Beemused: A Blog

…And now for something completely different:

29th August 2007

…And now for something completely different:

Beedogs! Meaning, dogs in bee costumes.

I had not realized what a popular theme this seems to be(e).

-Amanda, amused

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26th August 2007

No progress so far with Bee-o-Pac

I decided to take a look in at least one hive to see how the bees were doing with the Bee-o-Pac frames.   I took the lid off Mary, and below the inner cover were lots of bees.  In fact, the super was loaded with bees - but no sign of comb, let alone honey.  The Bee-o-Pacs don’t lend themselves to detailed inspection, though (you can’t remove them until harvest time), so it is possible that they are filling in the lower pacs first.

The other possibility is that there hasn’t been much activity due to the cool weather we’ve been having.  We don’t normally see 55 degrees in August!

–Justin

posted in Our Hives | 1 Comment
18th August 2007

Another level of honey supers

Today I assembled 3 supers’ worth of “Bee-O-Pac” plastic packages for comb honey.  They are quite ingenious, two complementary halves that go together with a built-in rivet.  Each super holds 8 frames, each frame has 16 Bee-o-pacs, for 128 packages of comb honey per super for the girls to fill!

 When I went to install the new supers, I thought it would go pretty easily, so I put on only the veil (no full bee suit).   I took the cover off Elizabeth, things looked OK, so I took off the inner cover.  Lots of bees milling about, and the super was close to 100% full with capped honey comb.  When I pulled a frame to take a closer look, the girls were NOT HAPPY and began to buzz me.  Once I was stung on the hand they really started to worked up, so I retreated and put on the full bee suit.

Susan was less feisty, although her girls got excited when I popped the inner cover off - that thing was really glued down with propolis, and the whole hive shook when it popped.  Susan hadn’t filled all her frames yet, well behind Elizabeth.  I put the new super on anyway, although I returned a little later and took it off so they could concentrate on the frames they already had started on.

Mary was at close to 100% full also, so we were right on time with the new supers.  Not sure how many packages we’ll get this year, but the existing supers were filled pretty quickly, so I have hopes of a decent number.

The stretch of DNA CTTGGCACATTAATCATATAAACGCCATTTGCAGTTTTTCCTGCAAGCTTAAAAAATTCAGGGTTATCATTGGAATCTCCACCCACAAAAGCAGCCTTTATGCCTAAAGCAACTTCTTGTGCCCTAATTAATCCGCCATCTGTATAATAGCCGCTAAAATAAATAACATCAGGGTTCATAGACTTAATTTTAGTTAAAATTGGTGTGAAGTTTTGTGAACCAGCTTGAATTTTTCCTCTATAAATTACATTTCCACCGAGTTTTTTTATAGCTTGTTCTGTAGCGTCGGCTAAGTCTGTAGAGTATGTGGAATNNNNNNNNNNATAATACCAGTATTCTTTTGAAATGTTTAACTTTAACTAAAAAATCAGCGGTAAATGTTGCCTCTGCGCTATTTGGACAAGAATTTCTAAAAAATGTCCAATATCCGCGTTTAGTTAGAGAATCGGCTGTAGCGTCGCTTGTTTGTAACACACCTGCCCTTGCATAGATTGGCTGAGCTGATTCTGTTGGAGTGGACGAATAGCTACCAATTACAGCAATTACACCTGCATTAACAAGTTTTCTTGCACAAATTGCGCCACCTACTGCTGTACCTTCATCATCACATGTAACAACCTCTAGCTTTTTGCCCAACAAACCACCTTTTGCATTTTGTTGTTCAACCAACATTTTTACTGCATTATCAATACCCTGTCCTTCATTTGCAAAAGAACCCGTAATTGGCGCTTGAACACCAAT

–Justin

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13th August 2007

Lots of honey!

After the most recent beekeeping class, I felt it was important to check on our hives’ health (class being about health issues).  I took the lid off Mary and saw that we had many bees on the top of the inner cover, and even more on the underside.  The frames in the super were busy with bees, and when I pulled the outermost frame, it was nearly 100% capped honey!  Even without pulling the others I could see that the honey super was full.

Lifting it off in order to inspect the upper brood body proved a challenge.  First off, it was solidly glued down with propolis, and second, it was quite heavy with the honey.  I set the super aside and proceeded to pry up the queen excluder in order to access the brood frames.

Well!  The hive immediately started an angry hum, and a cloud of at least 100 bees burst forth and covered my veil!  I had heard the rising hum, so I wasn’t completely taken off guard, but it was still enough to give me a start.  I decided against pulling any frames (I hadn’t fired up the smoker, a mistake I won’t repeat soon), but a glance into the hive body looked busy enough.  Lots of bees, comb from edge to edge.

Next weekend I plan to use the smoker and press on to inspect at least one of the hives.  I’ve been smelling a foul odor, but I can’t tell if it is from the hives (meaning a serious foulbrood problem) or from the surroundings (we get dead chipmunks, etc, left around by maurauding cats), or from decaying compost.  A full hive inspection seems like the proper course.

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12th August 2007

Bee class - dealing with hive health

Today’s class was about the various things that can damage the health of the hive: American Foulbrood, tracheal mites, varroa mites, and one or two others.  Amanda took extensive notes, so she’s probably post more about this.

 –Justin

posted in Our Hives | 2 Comments
3rd August 2007

New Yorker article on Colony Collapse Disorder

This seems like a good overview of the bee situation at the moment with regards to CCD, and also addresses other pollinators.

-Amanda

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